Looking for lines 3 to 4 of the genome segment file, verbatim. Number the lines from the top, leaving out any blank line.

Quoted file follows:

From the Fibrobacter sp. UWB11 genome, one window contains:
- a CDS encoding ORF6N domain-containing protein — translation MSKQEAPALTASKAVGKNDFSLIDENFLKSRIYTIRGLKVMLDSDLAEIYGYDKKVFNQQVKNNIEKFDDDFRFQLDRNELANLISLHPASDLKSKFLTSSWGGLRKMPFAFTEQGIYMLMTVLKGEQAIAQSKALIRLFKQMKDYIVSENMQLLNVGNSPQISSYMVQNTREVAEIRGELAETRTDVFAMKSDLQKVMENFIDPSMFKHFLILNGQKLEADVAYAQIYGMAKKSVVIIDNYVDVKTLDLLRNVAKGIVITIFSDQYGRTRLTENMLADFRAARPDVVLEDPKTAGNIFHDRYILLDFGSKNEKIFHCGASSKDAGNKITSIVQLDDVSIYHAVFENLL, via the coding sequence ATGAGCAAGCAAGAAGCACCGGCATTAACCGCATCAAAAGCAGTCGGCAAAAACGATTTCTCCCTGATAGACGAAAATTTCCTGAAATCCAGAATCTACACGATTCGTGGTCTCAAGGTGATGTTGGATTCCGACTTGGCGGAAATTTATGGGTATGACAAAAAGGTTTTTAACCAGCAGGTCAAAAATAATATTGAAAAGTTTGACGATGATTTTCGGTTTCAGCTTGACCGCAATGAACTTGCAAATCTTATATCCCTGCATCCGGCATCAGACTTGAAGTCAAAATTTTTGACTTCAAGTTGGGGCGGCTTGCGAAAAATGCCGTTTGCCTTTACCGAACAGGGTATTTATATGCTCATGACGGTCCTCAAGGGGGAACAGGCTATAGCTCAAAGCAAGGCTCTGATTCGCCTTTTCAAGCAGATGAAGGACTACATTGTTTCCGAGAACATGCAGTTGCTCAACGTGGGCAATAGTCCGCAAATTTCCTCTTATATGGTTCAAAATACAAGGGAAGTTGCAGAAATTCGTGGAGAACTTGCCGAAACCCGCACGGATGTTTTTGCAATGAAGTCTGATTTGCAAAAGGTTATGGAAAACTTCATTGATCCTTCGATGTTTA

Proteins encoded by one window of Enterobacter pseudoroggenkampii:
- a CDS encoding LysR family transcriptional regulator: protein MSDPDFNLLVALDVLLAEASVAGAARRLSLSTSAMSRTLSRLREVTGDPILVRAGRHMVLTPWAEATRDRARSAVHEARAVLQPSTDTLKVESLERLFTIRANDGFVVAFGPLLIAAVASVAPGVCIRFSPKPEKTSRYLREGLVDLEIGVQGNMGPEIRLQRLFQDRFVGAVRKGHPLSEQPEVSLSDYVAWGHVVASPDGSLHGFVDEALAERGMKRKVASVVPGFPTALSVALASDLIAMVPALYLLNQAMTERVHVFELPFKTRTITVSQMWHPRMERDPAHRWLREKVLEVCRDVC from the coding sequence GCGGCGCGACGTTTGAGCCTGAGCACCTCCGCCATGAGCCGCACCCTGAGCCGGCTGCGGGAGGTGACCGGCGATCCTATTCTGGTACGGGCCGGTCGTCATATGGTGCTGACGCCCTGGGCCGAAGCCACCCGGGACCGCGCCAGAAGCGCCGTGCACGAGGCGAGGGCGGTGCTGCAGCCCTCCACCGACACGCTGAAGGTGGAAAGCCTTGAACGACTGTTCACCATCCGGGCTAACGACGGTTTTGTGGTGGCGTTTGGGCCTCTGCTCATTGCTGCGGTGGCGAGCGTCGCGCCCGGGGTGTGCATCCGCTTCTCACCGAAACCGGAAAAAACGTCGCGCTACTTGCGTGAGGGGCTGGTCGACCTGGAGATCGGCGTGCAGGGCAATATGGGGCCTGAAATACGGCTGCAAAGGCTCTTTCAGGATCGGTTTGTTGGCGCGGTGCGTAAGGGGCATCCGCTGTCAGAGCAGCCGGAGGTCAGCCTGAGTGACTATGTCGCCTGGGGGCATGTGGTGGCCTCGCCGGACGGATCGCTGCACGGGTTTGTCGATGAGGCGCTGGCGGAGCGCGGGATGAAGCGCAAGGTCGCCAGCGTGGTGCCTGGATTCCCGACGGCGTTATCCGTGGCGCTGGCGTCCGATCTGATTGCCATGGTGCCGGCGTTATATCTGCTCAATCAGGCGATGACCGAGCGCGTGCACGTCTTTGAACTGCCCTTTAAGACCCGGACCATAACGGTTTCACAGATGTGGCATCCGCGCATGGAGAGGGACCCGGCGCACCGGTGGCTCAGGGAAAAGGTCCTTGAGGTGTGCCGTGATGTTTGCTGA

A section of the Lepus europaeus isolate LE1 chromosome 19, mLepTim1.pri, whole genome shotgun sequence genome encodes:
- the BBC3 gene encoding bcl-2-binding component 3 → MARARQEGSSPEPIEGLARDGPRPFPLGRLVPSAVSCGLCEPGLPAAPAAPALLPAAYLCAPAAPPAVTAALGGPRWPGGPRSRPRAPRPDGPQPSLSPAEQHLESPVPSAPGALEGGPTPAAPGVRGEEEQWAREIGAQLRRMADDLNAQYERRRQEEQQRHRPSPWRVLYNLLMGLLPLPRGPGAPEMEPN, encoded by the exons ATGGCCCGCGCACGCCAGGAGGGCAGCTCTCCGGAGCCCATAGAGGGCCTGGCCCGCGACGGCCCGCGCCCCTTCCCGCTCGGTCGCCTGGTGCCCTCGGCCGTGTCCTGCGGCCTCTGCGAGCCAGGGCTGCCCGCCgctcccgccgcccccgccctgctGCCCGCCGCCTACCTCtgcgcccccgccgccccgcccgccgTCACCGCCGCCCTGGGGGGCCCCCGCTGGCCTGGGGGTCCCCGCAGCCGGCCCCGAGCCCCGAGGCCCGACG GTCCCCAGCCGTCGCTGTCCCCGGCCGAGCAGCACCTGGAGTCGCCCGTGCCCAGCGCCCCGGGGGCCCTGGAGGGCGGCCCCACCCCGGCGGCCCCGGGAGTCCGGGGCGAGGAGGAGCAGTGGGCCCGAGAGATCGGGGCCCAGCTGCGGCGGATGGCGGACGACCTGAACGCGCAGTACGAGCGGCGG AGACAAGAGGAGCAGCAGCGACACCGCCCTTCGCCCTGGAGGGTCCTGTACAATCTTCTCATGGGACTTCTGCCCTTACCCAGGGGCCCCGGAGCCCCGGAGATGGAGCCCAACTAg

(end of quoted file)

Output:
Proteins encoded by one window of Enterobacter pseudoroggenkampii:
- a CDS encoding LysR family transcriptional regulator: protein MSDPDFNLLVALDVLLAEASVAGAARRLSLSTSAMSRTLSRLREVTGDPILVRAGRHMVLTPWAEATRDRARSAVHEARAVLQPSTDTLKVESLERLFTIRANDGFVVAFGPLLIAAVASVAPGVCIRFSPKPEKTSRYLREGLVDLEIGVQGNMGPEIRLQRLFQDRFVGAVRKGHPLSEQPEVSLSDYVAWGHVVASPDGSLHGFVDEALAERGMKRKVASVVPGFPTALSVALASDLIAMVPALYLLNQAMTERVHVFELPFKTRTITVSQMWHPRMERDPAHRWLREKVLEVCRDVC from the coding sequence GCGGCGCGACGTTTGAGCCTGAGCACCTCCGCCATGAGCCGCACCCTGAGCCGGCTGCGGGAGGTGACCGGCGATCCTATTCTGGTACGGGCCGGTCGTCATATGGTGCTGACGCCCTGGGCCGAAGCCACCCGGGACCGCGCCAGAAGCGCCGTGCACGAGGCGAGGGCGGTGCTGCAGCCCTCCACCGACACGCTGAAGGTGGAAAGCCTTGAACGACTGTTCACCATCCGGGCTAACGACGGTTTTGTGGTGGCGTTTGGGCCTCTGCTCATTGCTGCGGTGGCGAGCGTCGCGCCCGGGGTGTGCATCCGCTTCTCACCGAAACCGGAAAAAACGTCGCGCTACTTGCGTGAGGGGCTGGTCGACCTGGAGATCGGCGTGCAGGGCAATATGGGGCCTGAAATACGGCTGCAAAGGCTCTTTCAGGATCGGTTTGTTGGCGCGGTGCGTAAGGGGCATCCGCTGTCAGAGCAGCCGGAGGTCAGCCTGAGTGACTATGTCGCCTGGGGGCATGTGGTGGCCTCGCCGGACGGATCGCTGCACGGGTTTGTCGATGAGGCGCTGGCGGAGCGCGGGATGAAGCGCAAGGTCGCCAGCGTGGTGCCTGGATTCCCGACGGCGTTATCCGTGGCGCTGGCGTCCGATCTGATTGCCATGGTGCCGGCGTTATATCTGCTCAATCAGGCGATGACCGAGCGCGTGCACGTCTTTGAACTGCCCTTTAAGACCCGGACCATAACGGTTTCACAGATGTGGCATCCGCGCATGGAGAGGGACCCGGCGCACCGGTGGCTCAGGGAAAAGGTCCTTGAGGTGTGCCGTGATGTTTGCTGA